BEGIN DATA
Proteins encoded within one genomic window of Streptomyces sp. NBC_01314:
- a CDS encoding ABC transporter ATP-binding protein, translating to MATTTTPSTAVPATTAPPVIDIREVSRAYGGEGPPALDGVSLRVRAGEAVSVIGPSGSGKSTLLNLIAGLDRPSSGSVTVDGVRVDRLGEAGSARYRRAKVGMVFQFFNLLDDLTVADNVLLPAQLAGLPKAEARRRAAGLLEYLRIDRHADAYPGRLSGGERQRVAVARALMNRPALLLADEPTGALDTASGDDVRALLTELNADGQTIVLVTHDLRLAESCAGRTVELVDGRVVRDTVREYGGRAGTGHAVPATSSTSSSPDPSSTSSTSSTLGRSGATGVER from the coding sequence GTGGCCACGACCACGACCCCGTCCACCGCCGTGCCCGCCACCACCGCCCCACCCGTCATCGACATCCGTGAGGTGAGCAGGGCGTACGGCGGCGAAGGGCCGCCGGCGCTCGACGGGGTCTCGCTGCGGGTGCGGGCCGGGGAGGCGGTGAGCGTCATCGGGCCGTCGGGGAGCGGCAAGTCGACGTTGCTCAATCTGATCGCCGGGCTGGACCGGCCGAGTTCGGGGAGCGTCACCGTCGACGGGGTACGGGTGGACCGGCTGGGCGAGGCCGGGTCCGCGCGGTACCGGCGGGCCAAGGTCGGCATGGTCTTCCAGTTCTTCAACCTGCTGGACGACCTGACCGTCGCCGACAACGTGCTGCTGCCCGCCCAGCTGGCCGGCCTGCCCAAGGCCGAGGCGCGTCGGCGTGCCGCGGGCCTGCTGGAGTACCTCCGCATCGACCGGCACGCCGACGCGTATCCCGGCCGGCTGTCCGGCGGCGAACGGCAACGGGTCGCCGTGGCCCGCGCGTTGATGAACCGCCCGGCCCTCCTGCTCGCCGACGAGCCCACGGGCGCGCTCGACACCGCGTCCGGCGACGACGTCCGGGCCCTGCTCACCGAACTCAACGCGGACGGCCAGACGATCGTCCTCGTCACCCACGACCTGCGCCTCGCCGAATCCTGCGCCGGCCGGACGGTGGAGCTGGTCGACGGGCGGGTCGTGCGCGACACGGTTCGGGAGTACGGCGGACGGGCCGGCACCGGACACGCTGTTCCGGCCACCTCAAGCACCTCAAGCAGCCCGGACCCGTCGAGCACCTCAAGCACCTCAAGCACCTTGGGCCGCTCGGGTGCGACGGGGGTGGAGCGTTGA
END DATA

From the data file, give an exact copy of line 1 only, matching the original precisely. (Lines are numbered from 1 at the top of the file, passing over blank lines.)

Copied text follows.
Proteins encoded within one genomic window of Streptomyces sp. NBC_01314: